Metappearance: Meta-Learning for Visual Appearance Reproduction

SIGGRAPH Asia 2022, Journal Track

Michael Fischer, Tobias Ritschel
University College London


Our work has been featured in the ACM Showcase.


We use meta-learning to encode visual appearance. Metappearance can be trained in less than a second, while providing similar quality to conventionally trained networks that train orders of magnitude longer. We show results on a wide variety of applications and analyze important properties, such as convergence & efficiency.


There currently exist two main approaches to reproducing visual appearance using Machine Learning (ML): The first is training models that generalize over different instances of a problem, e.g., different images of a dataset. As one-shot approaches, these offer fast inference, but often fall short in quality. The second approach does not train models that generalize across tasks, but rather over-fit a single instance of a problem, e.g., a flash image of a material. These methods offer high quality, but take long to train. We suggest to combine both techniques end-to-end using meta-learning: We over-fit onto a single problem instance in an inner loop, while also learning how to do so efficiently in an outer-loop across many exemplars. To this end, we derive the required formalism that allows applying meta-learning to a wide range of visual appearance reproduction problems: textures, Bi-directional Reflectance Distribution Functions (BRDFs), spatially-varying BRDFs (svBRDFs), illumination or the entire light transport of a scene. The effects of meta-learning parameters on several different aspects of visual appearance are analyzed in our framework, and specific guidance for different tasks is provided. Metapperance enables visual quality that is similar to over-fit approaches in only a fraction of their runtime while keeping the adaptivity of general models.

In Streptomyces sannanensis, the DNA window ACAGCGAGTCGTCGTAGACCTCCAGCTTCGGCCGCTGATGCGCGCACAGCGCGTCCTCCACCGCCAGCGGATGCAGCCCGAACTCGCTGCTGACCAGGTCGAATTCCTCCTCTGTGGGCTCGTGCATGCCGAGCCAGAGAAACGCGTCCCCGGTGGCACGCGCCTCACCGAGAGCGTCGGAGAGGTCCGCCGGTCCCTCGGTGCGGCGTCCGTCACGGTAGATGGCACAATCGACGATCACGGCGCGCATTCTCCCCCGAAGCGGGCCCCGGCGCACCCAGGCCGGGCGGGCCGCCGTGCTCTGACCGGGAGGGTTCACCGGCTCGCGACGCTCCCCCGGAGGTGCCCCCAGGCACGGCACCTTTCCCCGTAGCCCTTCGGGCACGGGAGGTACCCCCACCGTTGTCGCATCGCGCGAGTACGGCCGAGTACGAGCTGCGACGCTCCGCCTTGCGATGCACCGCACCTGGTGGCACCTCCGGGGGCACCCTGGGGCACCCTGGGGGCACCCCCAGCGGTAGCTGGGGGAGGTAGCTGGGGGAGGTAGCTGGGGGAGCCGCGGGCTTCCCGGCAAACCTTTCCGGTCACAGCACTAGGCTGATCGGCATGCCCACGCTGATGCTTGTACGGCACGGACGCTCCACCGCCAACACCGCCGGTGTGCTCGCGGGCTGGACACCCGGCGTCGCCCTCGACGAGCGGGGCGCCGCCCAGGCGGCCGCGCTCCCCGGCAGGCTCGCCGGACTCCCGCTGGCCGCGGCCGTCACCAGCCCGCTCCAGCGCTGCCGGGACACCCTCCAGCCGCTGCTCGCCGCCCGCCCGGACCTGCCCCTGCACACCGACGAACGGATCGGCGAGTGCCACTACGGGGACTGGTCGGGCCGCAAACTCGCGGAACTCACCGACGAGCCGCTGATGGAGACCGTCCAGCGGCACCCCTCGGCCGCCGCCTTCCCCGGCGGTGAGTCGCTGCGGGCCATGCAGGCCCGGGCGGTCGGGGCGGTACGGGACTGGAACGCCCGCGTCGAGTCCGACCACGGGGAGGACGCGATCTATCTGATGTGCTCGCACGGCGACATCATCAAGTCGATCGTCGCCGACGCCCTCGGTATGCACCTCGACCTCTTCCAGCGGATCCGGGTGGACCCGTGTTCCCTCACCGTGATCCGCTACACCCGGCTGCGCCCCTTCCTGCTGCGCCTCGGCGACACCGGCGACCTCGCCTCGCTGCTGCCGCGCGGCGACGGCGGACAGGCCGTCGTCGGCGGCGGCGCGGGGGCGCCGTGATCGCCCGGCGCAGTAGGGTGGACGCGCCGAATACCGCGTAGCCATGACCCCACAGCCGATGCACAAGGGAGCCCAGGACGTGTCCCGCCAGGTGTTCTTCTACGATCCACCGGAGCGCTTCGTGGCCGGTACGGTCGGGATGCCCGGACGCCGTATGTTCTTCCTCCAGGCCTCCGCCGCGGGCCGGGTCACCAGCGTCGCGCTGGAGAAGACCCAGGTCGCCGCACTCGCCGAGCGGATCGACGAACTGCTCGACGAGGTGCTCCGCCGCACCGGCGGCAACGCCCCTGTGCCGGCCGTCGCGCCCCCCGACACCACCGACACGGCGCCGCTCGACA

Exemplary Results
Metappearance learns a model initialization (leftmost column) and a per-parameter learning rate that allows quick over-fitting onto new, unseen tasks in only a few gradient steps. We report wall-clock time for approx. 25%, 50% and 75% (columns 2-5) of the gradient descent steps used for inference. Note how after less than a second of optimization, Metappearance achieves quality that is very close to the reference across all applications (from top to bottom: textures, BRDFs, stationary svBRDFs, nonstationary svBRDFs, envmap illumination, light transport).
Equal-time comparisons on unseen test data for each application (top to bottom row: Texture, BRDF, svBRDF, svBRDFnonstat, Illumination, Transport). Overfit and Finetune are ran with the same amount of gradient steps Meta uses, i.e., the same wall-clock time. Metappearance encodes the reference best across all applications.

If you find our work useful and use parts or ideas of our paper or code, please cite:

  title={Metappearance: Meta-Learning for Visual Appearance Reproduction},
  author={Fischer, Michael and Ritschel, Tobias},
  journal={ACM Trans Graph (Proc. SIGGRAPH Asia)},

We thank the reviewers for their constructive comments. We also thank Philipp Henzler, Alejandro Sztrajman, Valentin Deschaintre and Gilles Rainer for open-sourcing their code and insightful discussions. Lastly, we thank Meta Reality Labs for supporting this work.